Bristol eco store Zero Green underwent a transformation earlier this month, reopening in time to celebrate its one-year anniversary.
The first year of trading has been ‘crazy, brilliant and exhausting’, according to Stacey Fordham who co-owns the zero waste store with Lidia Rueda Losada. “We have been overwhelmed by how many people are on this journey to reduce their waste and how passionate they are. One of the best bits has been the sense of community we now have – we know our customers and their families as well as other local traders. The zero waste community is also incredible and supportive, we all want the same thing so are always willing to help each other out.”
With regard to the refurbishment, it was initially planned as a small change simply to attain more storage space, but it turned into a bigger undertaking. “The shop is more open now and we the corridor we had for storage is now part of the shop floor, we have also added loads of new, vibrant signage, and have refined the look and pricing, etc, to make it easier for people to shop,” explains Fordham.
“We wanted to future-proof the shop and give ourselves options over the next couple of years to continue to grow and add new lines. It was also important to stop and appreciate the last year and use everything we have learned in the new look but not move away too much from what we and our customers love about the shop.”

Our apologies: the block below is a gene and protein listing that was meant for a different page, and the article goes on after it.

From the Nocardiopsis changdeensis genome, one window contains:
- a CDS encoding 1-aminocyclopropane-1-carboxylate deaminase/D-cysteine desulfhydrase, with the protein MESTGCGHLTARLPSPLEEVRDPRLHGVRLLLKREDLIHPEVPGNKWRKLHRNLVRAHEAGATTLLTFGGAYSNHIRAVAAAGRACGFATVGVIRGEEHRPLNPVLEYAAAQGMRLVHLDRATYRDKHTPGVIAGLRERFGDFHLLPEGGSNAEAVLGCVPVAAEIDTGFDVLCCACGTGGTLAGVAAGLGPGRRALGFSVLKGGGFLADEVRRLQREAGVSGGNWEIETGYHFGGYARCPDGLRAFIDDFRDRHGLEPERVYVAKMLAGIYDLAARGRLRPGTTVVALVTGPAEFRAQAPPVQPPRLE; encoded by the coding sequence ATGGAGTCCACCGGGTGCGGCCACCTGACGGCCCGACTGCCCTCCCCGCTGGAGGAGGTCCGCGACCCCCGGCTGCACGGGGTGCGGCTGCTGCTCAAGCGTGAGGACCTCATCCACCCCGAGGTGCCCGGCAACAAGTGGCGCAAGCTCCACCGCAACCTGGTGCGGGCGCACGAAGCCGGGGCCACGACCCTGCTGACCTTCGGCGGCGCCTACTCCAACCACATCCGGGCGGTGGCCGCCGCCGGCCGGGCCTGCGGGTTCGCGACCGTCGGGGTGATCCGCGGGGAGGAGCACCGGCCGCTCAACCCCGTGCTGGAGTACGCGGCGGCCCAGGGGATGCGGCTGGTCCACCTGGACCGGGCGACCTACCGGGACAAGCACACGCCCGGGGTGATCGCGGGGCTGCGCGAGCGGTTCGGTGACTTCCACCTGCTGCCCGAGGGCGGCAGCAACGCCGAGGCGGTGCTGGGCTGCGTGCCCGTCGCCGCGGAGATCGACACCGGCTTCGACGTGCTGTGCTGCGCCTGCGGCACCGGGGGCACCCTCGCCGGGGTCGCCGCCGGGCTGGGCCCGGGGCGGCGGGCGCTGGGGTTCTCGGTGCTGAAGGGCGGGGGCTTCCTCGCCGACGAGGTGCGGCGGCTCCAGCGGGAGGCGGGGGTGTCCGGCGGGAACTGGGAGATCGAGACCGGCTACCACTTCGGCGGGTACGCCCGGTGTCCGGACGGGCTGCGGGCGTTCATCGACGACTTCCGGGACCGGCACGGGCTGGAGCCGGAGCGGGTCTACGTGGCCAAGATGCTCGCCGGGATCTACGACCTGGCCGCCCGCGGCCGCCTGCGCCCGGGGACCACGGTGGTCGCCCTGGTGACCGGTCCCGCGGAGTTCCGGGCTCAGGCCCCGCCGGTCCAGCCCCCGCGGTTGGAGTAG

The store now has a ‘naughty but nice’ wall with all the sweet and savoury snacks in one place, and the corridor houses all the cleaning and health and beauty products. Fordham and Rueda Losada have also invested in a peanut butter machine and a nut milk machine to provide freshly ground nut butters and milks.
One of the best bits has been the sense of community we now have – we know our customers and their families as well as other local traders. The zero waste community is also incredible and supportive, we all want the same thing so are always willing to help each other out
Zero Green has introduced around 40 new lines, changed many lines to organic and lowered over 60 prices. “Most new lines are from customer requests; things we originally didn’t have room for, couldn’t afford or couldn’t source in bulk. It is so important to listen to our customers and change the shop to what is needed rather than what we want. Without them we wouldn’t have had such a great first year.”
The store reopened for business on Saturday 9 March, so how did the day go? “Amazing! By the time we opened Saturday morning, Lidia and I had worked for over 14 days in a row and had been in the shop 12-16 hours a day for the week we were closed, so to open the doors and see everyone so happy with what we had done made it all worth while,” says Fordham. “I think some people were worried we were going to change what they loved about the shop, but the overwhelming response has been that they just love it more now!”